Let’s compare him to Ronald Reagan and Bill Clinton
Troy Media – by Pat Murphy
According to most pundits, Mitt Romney’s presidential campaign is progressively enfeebled, a view that crosses the political spectrum. But as conventional wisdom has an iffy track record in these matters, let’s step back and ask whether Romney is really as weak as people think he is.
On the surface, it’s easy to understand the proposition. Romney is clearly not setting the Republican world on fire and he’s making heavy weather of what’s considered to be an uninspiring field. Whether it’s the stiffness, the alleged gaffes, or the difficulty in connecting with ordinary people, he’s not a natural politician.
Some political perspective
If we look to history for guidance, 1980 is a useful benchmark. It was the last time a Republican presidential challenger unseated a sitting Democrat. And the candidate who did it, Ronald Reagan, turned out to be something of a political game changer. Here’s what a comparison tells us.
Up to and including March 6, there have been 23 primaries and caucuses in the Republican 2012 race. Romney has won 14, just over 60 per cent. While Reagan’s 1980 success rate was materially higher, he also lost some high profile contests. Indeed, on May 20 – less than two months before the Republican convention opened – he was badly beaten in Michigan.
Another perceived indicator of Romney’s weakness is the recurring meme of the Republican establishment casting around for a new entry to save the party from disaster. However, that’s not a first. After Reagan swept New Hampshire in February 1980, there was a deluge of stories about the need to bring former president Gerald Ford into the race. Ford himself encouraged the speculation, telling the New York Times of the “growing sentiment that Governor Reagan cannot win the election.”
As for the polls, hypothetical match-ups currently have Romney running an average of four to five points behind U.S. President Barack Obama. But that’s substantially better than Reagan did against Jimmy Carter at a similar point in 1980. Indeed, a Harris poll had him 18 points behind!
1992 is also worth a look, being the other modern situation in which an elected president was defeated. What does it tell us? Did Bill Clinton sweep everything before him en route to the White House?
Not quite. He actually lost the first two Democratic nomination contests, Iowa and New Hampshire, and didn’t assume the frontrunner mantle until Super Tuesday. Further, it was June 2 before he’d amassed sufficient delegates to clinch things.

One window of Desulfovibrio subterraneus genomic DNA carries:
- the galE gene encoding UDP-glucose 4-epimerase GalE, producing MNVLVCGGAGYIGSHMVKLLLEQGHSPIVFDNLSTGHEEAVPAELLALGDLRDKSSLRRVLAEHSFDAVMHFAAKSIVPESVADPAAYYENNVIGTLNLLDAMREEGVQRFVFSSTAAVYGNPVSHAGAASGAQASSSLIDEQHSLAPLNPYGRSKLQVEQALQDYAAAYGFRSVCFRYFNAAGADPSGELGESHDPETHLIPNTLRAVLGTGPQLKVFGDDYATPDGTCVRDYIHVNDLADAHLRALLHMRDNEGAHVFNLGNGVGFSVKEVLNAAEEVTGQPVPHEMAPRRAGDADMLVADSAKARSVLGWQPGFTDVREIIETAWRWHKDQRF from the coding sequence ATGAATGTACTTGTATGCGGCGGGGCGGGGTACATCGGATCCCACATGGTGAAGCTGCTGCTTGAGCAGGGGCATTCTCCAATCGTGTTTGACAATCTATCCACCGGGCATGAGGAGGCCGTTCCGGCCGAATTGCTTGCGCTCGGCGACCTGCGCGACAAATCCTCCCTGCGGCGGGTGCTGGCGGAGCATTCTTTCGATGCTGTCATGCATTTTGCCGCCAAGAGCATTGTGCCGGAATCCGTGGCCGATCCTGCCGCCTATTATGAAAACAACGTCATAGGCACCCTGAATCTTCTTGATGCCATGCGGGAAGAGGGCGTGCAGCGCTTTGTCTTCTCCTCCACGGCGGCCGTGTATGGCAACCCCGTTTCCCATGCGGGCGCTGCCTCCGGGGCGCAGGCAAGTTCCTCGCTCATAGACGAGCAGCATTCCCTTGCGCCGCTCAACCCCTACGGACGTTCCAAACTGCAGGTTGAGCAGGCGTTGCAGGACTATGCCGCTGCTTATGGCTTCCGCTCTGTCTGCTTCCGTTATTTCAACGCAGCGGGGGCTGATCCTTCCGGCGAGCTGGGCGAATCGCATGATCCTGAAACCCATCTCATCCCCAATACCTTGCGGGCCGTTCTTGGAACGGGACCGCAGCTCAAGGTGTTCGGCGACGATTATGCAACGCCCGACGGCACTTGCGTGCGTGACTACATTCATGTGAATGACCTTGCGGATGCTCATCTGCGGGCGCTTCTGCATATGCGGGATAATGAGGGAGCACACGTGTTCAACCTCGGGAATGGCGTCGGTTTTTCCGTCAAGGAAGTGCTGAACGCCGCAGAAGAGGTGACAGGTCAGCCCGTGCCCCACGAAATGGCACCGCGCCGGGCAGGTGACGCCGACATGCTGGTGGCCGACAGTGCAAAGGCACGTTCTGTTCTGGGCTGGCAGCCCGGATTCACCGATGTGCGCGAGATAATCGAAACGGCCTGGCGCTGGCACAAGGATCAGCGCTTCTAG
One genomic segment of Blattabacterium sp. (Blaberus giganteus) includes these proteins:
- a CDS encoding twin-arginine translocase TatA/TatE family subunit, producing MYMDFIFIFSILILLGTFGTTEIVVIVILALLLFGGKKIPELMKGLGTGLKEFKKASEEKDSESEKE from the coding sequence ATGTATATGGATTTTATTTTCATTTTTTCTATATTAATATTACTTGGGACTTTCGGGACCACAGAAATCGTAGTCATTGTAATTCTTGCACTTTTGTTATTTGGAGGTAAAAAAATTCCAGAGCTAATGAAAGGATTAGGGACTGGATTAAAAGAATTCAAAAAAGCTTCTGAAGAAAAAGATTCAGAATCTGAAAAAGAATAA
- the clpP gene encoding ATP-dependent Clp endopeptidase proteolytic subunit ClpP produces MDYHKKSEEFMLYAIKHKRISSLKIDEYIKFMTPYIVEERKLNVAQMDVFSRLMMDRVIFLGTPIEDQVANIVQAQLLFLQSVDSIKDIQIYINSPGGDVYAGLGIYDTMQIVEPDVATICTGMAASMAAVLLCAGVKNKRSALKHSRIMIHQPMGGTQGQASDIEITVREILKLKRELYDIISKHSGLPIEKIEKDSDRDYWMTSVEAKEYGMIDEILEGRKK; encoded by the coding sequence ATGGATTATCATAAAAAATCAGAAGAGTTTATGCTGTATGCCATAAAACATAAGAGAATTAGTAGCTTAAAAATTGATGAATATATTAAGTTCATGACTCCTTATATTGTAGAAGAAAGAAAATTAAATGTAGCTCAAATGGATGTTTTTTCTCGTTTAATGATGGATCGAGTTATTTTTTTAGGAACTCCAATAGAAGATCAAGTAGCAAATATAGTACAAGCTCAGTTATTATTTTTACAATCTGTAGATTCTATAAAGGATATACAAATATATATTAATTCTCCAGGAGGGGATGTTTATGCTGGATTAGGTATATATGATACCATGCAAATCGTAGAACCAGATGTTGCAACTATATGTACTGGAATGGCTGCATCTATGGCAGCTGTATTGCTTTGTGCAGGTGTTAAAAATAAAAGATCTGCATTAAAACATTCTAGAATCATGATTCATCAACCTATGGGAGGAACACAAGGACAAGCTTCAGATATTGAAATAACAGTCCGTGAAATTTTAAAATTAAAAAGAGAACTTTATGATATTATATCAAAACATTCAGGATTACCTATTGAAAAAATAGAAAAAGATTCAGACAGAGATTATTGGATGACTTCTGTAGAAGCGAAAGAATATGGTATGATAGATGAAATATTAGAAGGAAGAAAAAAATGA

Even then, it wasn’t plain sailing. In fact, an early June Gallup poll put him in third place for the general election. Independent candidate Ross Perot was first with 39 per cent, incumbent president George Bush was second with 31 per cent, and Clinton lagged behind with 25 per cent. If there was ever a profile of apparent weakness, that was it!
Historically then, Romney’s perceived vulnerability is perhaps not that unique. And it’s also appropriate to look at the man he’d be up against in November. After all, it’ll ultimately come down to a choice between two flesh and blood candidates.
Beginning with his substantial financial advantage, Barack Obama had pretty much everything going for him in 2008. The sitting Republican administration had become deeply unpopular after eight years in office, the rival McCain campaign was incoherent, and the financial crisis that erupted less than two months before election day was blamed on the Republicans. With these cards, Obama could hardly lose.
But while he did win decisively, his seven-point margin was less than that of Reagan in 1980 or Eisenhower in 1952. All things considered, it wasn’t the performance of a political giant. Put another way, he’s beatable.
For Romney, it’s doable
And Romney does have several things in his favour. He’s currently within reasonable striking distance in the polls, the wary conservative base will almost certainly bury their misgivings and come out for him in November, and he has shown an ability to appeal to the upscale independent voters with whom both Obama and Clinton did so well. For him, it’s doable.
Mind you, if Romney’s not as weak as the conventional wisdom says he is, it’s still wise to refrain from getting carried away. American presidents do tend to be re-elected. So if you fancy a bet, Obama’s the prudent way to go. Just don’t give too generous odds.
Troy Media columnist Pat Murphy worked in the Canadian financial services industry for over 30 years. Originally from Ireland, he has a degree in history and economics.